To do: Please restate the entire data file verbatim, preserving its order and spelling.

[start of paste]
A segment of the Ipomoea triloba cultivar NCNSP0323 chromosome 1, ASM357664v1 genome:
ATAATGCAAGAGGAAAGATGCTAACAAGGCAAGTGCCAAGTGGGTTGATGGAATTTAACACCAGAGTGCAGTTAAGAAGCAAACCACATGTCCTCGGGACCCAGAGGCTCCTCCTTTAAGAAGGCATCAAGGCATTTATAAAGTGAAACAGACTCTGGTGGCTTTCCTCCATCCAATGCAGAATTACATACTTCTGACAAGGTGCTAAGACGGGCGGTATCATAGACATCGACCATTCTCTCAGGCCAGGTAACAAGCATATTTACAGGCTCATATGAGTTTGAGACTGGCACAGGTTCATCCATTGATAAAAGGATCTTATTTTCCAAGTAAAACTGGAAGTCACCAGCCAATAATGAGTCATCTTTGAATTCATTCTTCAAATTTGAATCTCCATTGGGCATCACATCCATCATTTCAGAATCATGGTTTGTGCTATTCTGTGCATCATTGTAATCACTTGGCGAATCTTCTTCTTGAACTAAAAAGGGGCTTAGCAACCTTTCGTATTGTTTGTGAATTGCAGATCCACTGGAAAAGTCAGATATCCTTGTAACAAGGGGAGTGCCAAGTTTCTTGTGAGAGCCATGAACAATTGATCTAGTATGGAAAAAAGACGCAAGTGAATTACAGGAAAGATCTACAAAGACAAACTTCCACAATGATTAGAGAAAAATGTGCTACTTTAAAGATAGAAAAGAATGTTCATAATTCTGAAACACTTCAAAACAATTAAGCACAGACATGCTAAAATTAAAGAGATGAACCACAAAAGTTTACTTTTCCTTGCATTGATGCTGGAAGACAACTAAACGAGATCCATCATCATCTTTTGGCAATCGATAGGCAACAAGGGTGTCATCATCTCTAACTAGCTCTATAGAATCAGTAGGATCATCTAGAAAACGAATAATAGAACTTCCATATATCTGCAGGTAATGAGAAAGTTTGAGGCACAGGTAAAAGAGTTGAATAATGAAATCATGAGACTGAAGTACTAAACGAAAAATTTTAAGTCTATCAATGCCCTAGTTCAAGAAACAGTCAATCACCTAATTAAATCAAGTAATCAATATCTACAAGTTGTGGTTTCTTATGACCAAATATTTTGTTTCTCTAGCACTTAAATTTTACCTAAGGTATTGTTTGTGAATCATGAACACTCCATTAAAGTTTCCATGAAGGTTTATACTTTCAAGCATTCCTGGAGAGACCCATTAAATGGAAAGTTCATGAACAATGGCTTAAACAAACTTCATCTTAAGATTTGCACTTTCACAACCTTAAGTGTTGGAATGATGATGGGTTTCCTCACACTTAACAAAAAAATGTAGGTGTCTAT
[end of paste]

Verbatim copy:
A segment of the Ipomoea triloba cultivar NCNSP0323 chromosome 1, ASM357664v1 genome:
ATAATGCAAGAGGAAAGATGCTAACAAGGCAAGTGCCAAGTGGGTTGATGGAATTTAACACCAGAGTGCAGTTAAGAAGCAAACCACATGTCCTCGGGACCCAGAGGCTCCTCCTTTAAGAAGGCATCAAGGCATTTATAAAGTGAAACAGACTCTGGTGGCTTTCCTCCATCCAATGCAGAATTACATACTTCTGACAAGGTGCTAAGACGGGCGGTATCATAGACATCGACCATTCTCTCAGGCCAGGTAACAAGCATATTTACAGGCTCATATGAGTTTGAGACTGGCACAGGTTCATCCATTGATAAAAGGATCTTATTTTCCAAGTAAAACTGGAAGTCACCAGCCAATAATGAGTCATCTTTGAATTCATTCTTCAAATTTGAATCTCCATTGGGCATCACATCCATCATTTCAGAATCATGGTTTGTGCTATTCTGTGCATCATTGTAATCACTTGGCGAATCTTCTTCTTGAACTAAAAAGGGGCTTAGCAACCTTTCGTATTGTTTGTGAATTGCAGATCCACTGGAAAAGTCAGATATCCTTGTAACAAGGGGAGTGCCAAGTTTCTTGTGAGAGCCATGAACAATTGATCTAGTATGGAAAAAAGACGCAAGTGAATTACAGGAAAGATCTACAAAGACAAACTTCCACAATGATTAGAGAAAAATGTGCTACTTTAAAGATAGAAAAGAATGTTCATAATTCTGAAACACTTCAAAACAATTAAGCACAGACATGCTAAAATTAAAGAGATGAACCACAAAAGTTTACTTTTCCTTGCATTGATGCTGGAAGACAACTAAACGAGATCCATCATCATCTTTTGGCAATCGATAGGCAACAAGGGTGTCATCATCTCTAACTAGCTCTATAGAATCAGTAGGATCATCTAGAAAACGAATAATAGAACTTCCATATATCTGCAGGTAATGAGAAAGTTTGAGGCACAGGTAAAAGAGTTGAATAATGAAATCATGAGACTGAAGTACTAAACGAAAAATTTTAAGTCTATCAATGCCCTAGTTCAAGAAACAGTCAATCACCTAATTAAATCAAGTAATCAATATCTACAAGTTGTGGTTTCTTATGACCAAATATTTTGTTTCTCTAGCACTTAAATTTTACCTAAGGTATTGTTTGTGAATCATGAACACTCCATTAAAGTTTCCATGAAGGTTTATACTTTCAAGCATTCCTGGAGAGACCCATTAAATGGAAAGTTCATGAACAATGGCTTAAACAAACTTCATCTTAAGATTTGCACTTTCACAACCTTAAGTGTTGGAATGATGATGGGTTTCCTCACACTTAACAAAAAAATGTAGGTGTCTAT